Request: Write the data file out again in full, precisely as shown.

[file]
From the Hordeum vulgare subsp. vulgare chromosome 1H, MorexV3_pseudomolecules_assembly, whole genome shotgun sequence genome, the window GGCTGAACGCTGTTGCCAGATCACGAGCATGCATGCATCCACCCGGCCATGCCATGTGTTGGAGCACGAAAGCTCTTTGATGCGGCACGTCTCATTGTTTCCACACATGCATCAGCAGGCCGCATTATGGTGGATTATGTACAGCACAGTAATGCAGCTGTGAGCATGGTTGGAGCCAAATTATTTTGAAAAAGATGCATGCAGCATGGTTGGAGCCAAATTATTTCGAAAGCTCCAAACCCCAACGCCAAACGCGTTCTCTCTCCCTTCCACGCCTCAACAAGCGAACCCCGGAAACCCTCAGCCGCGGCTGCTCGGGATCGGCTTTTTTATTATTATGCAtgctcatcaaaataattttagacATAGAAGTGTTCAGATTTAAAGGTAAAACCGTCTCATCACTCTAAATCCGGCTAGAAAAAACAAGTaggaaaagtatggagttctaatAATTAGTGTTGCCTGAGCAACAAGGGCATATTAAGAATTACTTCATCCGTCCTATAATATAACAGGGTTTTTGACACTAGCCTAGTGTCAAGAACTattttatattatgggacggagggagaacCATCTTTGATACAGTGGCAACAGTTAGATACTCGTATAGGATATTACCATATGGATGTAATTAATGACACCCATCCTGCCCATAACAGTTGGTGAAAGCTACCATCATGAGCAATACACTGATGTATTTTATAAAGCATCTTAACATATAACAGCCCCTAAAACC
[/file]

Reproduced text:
From the Hordeum vulgare subsp. vulgare chromosome 1H, MorexV3_pseudomolecules_assembly, whole genome shotgun sequence genome, the window GGCTGAACGCTGTTGCCAGATCACGAGCATGCATGCATCCACCCGGCCATGCCATGTGTTGGAGCACGAAAGCTCTTTGATGCGGCACGTCTCATTGTTTCCACACATGCATCAGCAGGCCGCATTATGGTGGATTATGTACAGCACAGTAATGCAGCTGTGAGCATGGTTGGAGCCAAATTATTTTGAAAAAGATGCATGCAGCATGGTTGGAGCCAAATTATTTCGAAAGCTCCAAACCCCAACGCCAAACGCGTTCTCTCTCCCTTCCACGCCTCAACAAGCGAACCCCGGAAACCCTCAGCCGCGGCTGCTCGGGATCGGCTTTTTTATTATTATGCAtgctcatcaaaataattttagacATAGAAGTGTTCAGATTTAAAGGTAAAACCGTCTCATCACTCTAAATCCGGCTAGAAAAAACAAGTaggaaaagtatggagttctaatAATTAGTGTTGCCTGAGCAACAAGGGCATATTAAGAATTACTTCATCCGTCCTATAATATAACAGGGTTTTTGACACTAGCCTAGTGTCAAGAACTattttatattatgggacggagggagaacCATCTTTGATACAGTGGCAACAGTTAGATACTCGTATAGGATATTACCATATGGATGTAATTAATGACACCCATCCTGCCCATAACAGTTGGTGAAAGCTACCATCATGAGCAATACACTGATGTATTTTATAAAGCATCTTAACATATAACAGCCCCTAAAACC